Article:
Language documentation

Language documentation is the process by which a language is documented from a documentary linguistics perspective. It aims "to provide a comprehensive record of the linguistic practices characteristic of a given speech community."[1][2][3] Language documentation seeks to create as thorough a record as possible of the speech community for both posterity and language revitalization. Language documentation also provides a firmer foundation for linguistic analysis in that it creates a citable set of materials in the language on which claims about the structure of the language can be based.


Typical steps involve recording, transcribing (often using the International Phonetic Alphabet and/or a "practical orthography" made up for that language), annotation and analysis, translation into a language of wider communication, archiving and dissemination. Critical is the creation of good records in the course of doing language description. The materials can be archived, but not all archives are equally adept at handling language materials preserved in varying technological formats, and not all are equally accessible to potential users.[4]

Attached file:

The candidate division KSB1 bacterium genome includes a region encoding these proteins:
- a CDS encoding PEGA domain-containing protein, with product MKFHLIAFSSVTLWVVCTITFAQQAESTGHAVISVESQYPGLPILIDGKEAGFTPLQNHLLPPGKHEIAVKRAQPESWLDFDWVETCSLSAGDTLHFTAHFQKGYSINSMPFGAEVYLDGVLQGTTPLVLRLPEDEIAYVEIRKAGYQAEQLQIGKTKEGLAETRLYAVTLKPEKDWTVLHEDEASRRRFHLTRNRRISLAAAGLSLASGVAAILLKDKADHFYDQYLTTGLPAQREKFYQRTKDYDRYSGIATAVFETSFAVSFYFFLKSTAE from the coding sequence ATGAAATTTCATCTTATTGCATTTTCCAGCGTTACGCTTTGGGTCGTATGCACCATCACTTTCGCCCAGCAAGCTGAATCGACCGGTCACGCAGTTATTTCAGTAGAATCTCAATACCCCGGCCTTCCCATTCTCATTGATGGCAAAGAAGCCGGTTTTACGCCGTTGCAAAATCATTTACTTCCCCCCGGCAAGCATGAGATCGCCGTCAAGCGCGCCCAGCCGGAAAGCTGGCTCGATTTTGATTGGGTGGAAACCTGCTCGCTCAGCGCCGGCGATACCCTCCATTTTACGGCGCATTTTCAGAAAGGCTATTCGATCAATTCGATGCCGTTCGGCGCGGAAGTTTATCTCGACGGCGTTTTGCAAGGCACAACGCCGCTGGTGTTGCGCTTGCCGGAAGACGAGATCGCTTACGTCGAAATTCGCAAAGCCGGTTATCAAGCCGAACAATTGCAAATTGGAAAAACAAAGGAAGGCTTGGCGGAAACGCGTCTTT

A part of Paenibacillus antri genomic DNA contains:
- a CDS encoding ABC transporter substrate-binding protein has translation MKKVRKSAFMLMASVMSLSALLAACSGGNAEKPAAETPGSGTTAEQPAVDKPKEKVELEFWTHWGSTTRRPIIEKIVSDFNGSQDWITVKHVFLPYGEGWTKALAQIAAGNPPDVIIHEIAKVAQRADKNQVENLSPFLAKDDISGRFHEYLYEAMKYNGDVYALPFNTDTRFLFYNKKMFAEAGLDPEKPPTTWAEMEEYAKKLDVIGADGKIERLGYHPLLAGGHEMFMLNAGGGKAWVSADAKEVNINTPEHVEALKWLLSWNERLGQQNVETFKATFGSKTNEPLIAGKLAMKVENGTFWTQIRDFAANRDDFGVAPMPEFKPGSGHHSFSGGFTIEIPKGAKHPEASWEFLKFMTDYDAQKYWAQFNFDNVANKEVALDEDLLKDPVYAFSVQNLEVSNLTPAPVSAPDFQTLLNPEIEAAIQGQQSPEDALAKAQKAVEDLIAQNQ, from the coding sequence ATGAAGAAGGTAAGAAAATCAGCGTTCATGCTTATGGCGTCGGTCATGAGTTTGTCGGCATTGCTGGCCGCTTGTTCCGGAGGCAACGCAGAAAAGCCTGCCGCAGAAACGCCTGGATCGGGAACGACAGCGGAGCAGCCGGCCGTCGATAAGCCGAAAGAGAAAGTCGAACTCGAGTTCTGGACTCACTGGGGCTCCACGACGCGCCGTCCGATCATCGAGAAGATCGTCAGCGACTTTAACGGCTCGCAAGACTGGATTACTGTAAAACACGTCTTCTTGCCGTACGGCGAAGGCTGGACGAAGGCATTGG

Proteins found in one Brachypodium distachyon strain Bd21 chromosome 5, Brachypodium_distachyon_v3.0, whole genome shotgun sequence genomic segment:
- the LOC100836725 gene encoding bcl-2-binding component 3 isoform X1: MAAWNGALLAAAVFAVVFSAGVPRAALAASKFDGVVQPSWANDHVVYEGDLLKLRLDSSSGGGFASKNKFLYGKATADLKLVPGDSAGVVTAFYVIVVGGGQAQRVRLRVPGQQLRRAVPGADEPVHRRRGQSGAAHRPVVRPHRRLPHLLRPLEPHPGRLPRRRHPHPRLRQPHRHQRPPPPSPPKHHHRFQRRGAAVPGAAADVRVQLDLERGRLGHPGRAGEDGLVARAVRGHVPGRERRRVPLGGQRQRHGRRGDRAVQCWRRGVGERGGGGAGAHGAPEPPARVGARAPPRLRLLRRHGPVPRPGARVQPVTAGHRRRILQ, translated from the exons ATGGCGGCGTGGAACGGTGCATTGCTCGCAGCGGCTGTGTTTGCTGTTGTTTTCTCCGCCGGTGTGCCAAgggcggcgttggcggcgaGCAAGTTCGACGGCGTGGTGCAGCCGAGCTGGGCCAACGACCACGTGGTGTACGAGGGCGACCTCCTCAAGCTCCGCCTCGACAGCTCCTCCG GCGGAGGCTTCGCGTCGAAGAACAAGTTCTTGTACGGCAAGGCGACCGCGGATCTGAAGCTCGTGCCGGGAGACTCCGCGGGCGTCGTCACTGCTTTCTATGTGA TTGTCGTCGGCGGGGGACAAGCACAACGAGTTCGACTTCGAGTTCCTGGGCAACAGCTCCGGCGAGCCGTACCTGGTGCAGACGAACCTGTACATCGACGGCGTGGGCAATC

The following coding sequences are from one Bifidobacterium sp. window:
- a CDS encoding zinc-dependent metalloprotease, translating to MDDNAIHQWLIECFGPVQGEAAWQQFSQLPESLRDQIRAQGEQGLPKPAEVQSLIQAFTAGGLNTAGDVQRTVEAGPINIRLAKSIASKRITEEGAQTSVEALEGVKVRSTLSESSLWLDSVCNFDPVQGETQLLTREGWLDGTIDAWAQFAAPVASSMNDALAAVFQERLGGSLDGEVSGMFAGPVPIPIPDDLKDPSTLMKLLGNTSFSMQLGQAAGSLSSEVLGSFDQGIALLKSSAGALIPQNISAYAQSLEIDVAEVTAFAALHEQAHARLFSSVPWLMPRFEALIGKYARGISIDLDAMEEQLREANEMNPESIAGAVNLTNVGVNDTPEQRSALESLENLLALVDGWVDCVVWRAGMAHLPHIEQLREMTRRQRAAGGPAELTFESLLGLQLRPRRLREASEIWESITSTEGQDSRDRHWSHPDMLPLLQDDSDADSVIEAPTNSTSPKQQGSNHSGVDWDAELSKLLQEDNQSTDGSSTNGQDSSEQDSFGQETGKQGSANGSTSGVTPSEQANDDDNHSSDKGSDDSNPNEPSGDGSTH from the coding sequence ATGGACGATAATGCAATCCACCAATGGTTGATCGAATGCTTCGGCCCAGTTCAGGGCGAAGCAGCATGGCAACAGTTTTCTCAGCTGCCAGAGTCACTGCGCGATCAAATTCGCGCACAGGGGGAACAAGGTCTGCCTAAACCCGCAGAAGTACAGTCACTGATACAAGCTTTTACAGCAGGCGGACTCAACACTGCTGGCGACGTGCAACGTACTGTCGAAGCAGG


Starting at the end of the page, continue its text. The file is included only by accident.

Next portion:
Language documentation complements language description, which aims to describe a language's abstract system of structures and rules in the form of a grammar or dictionary. By preparing good documentation in the form of recordings with transcripts and then collections of texts and a dictionary, a linguist works better and also provide materials for use by speakers of the language. New technologies permit better recordings, with better descriptions, all of which can be housed in digital archives, like AILLA or PARADISEC, and be made available to the speakers with little effort.

Language documentation has also given birth to new specialized publications, such as the free online and peer-reviewed journal Language Documentation & Conservation and the yearbook working paper series Language Documentation and Description.


Language description, as a task within linguistics, may be divided into separate areas of specialization:

Related research areas



  1. "Documentary and descriptive linguistics", Nikolaus P. Himmelmann (1998). Linguistics 36:166. Berlin: de Gruyter.
  2. Gippert, Jost, Nikolaus P. Himmelmann, Ulrike Mosel (eds.), 2006. Essentials of Language Documentation. Berlin: Mouton - de Gruyter
  3. Woodbury, Anthony. 2003. Defining Language documentation in Peter K. Austin (ed.) Language Documentation and Description, Vol 1, 35-51. SOAS.
  4. Chang, Debbie. 2011. TAPS: Checklist for Responsible Archiving of Digital Language Resources. MA thesis: Graduate Institute of Applied Linguistics.

External links

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